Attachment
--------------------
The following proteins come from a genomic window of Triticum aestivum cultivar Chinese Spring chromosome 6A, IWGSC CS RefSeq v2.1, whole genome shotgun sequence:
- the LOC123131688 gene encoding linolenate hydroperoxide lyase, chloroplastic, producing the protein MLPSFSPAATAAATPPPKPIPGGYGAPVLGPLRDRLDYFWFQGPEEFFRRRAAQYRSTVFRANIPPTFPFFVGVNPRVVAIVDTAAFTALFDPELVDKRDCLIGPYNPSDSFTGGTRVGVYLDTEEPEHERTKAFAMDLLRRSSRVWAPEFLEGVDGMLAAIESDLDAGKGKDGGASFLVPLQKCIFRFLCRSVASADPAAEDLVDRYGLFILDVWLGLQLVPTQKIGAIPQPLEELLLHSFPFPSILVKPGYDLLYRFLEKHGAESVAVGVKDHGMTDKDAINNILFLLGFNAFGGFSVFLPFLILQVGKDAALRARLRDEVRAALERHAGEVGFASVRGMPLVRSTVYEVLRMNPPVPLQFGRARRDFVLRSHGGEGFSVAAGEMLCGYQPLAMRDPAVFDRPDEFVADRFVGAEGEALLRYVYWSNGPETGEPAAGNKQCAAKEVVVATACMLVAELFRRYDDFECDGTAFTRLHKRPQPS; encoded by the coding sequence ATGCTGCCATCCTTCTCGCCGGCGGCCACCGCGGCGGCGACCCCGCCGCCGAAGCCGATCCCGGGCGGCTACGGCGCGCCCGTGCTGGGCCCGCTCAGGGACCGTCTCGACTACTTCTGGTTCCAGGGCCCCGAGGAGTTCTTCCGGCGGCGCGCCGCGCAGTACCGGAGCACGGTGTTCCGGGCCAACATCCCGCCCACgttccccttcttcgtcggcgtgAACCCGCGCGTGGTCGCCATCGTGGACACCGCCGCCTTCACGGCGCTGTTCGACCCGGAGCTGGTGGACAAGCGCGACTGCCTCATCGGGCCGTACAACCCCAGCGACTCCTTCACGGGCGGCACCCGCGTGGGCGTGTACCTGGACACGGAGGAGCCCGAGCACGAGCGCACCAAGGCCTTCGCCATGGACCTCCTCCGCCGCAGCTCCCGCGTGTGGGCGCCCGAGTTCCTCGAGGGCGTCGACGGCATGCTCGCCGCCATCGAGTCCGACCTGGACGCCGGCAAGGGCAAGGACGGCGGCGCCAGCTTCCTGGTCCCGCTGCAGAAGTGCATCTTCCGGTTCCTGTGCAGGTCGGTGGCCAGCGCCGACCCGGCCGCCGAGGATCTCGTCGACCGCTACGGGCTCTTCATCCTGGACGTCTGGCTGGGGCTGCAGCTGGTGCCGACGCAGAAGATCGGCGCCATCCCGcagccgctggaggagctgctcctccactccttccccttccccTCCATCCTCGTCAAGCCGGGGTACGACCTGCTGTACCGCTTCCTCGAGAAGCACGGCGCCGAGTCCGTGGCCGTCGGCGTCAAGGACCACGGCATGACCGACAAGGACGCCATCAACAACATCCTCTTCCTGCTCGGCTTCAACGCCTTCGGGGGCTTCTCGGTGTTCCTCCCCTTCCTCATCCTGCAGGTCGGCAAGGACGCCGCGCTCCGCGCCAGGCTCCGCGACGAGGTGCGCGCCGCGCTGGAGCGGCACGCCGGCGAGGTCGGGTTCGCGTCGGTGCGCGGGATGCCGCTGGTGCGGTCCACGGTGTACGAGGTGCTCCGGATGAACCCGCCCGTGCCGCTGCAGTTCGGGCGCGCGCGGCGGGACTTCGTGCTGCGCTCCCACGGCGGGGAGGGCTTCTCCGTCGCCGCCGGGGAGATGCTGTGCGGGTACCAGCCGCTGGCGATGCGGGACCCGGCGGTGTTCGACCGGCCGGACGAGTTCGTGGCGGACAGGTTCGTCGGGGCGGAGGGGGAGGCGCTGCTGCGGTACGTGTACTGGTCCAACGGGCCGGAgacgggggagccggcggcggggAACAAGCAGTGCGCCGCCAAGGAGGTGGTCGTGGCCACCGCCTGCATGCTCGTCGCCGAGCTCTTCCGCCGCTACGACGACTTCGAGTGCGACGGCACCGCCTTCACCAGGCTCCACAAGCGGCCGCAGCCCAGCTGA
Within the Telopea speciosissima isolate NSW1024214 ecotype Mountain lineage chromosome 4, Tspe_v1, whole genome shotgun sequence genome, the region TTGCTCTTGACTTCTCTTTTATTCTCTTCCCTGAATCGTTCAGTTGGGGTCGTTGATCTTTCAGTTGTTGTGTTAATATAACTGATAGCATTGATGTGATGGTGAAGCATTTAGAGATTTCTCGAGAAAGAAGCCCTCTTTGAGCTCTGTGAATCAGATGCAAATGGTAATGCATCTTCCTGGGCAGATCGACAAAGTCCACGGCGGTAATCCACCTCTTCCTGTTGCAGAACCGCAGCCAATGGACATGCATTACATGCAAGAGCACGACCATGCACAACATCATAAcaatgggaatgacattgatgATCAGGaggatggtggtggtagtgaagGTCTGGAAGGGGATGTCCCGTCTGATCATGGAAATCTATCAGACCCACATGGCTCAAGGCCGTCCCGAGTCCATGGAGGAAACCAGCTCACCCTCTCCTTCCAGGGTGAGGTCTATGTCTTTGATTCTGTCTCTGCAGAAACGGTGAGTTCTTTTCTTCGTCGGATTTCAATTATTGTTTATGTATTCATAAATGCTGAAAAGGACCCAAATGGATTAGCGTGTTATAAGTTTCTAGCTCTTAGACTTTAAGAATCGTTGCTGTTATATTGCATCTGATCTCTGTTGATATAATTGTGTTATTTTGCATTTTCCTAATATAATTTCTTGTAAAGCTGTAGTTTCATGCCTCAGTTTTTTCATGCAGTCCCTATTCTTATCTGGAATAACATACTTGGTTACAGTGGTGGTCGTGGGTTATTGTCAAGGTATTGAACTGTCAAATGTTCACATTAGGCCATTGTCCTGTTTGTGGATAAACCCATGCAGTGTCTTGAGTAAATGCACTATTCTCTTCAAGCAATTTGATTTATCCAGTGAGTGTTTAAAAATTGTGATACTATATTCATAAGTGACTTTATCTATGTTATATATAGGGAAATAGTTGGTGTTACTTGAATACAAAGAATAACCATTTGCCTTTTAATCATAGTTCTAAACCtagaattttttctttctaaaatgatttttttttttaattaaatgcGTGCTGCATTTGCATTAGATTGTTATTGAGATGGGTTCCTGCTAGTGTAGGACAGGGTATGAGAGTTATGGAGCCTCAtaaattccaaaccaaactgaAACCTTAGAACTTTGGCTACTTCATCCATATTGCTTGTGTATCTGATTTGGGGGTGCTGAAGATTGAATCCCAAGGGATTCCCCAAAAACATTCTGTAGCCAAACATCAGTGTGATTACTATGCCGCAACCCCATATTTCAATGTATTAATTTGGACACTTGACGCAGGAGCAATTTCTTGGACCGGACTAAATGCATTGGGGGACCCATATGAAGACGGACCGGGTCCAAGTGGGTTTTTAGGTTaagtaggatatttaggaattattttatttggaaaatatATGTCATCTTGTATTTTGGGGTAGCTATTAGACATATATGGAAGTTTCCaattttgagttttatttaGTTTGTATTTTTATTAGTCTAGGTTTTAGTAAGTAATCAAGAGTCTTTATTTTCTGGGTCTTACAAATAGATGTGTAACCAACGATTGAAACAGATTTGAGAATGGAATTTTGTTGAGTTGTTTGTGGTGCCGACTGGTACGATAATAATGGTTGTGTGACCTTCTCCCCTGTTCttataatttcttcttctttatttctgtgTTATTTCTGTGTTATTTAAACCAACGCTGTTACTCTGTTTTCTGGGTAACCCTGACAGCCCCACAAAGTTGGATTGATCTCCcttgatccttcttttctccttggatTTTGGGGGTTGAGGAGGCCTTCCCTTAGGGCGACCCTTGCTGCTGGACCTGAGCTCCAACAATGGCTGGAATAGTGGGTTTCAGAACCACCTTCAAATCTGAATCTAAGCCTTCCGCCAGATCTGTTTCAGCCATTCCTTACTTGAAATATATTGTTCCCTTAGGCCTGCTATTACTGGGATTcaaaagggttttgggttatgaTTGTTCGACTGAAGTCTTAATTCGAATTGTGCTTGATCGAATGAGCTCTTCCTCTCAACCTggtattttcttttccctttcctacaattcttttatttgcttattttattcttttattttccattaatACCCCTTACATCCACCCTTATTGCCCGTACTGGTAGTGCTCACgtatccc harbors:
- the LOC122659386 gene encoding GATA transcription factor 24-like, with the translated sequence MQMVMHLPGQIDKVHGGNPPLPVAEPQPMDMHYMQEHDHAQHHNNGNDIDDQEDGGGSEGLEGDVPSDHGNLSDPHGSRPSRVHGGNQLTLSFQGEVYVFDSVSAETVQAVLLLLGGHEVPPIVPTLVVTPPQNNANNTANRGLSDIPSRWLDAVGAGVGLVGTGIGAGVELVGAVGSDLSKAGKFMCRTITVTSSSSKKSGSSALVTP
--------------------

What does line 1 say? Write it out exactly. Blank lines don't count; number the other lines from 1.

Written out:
The following proteins come from a genomic window of Triticum aestivum cultivar Chinese Spring chromosome 6A, IWGSC CS RefSeq v2.1, whole genome shotgun sequence: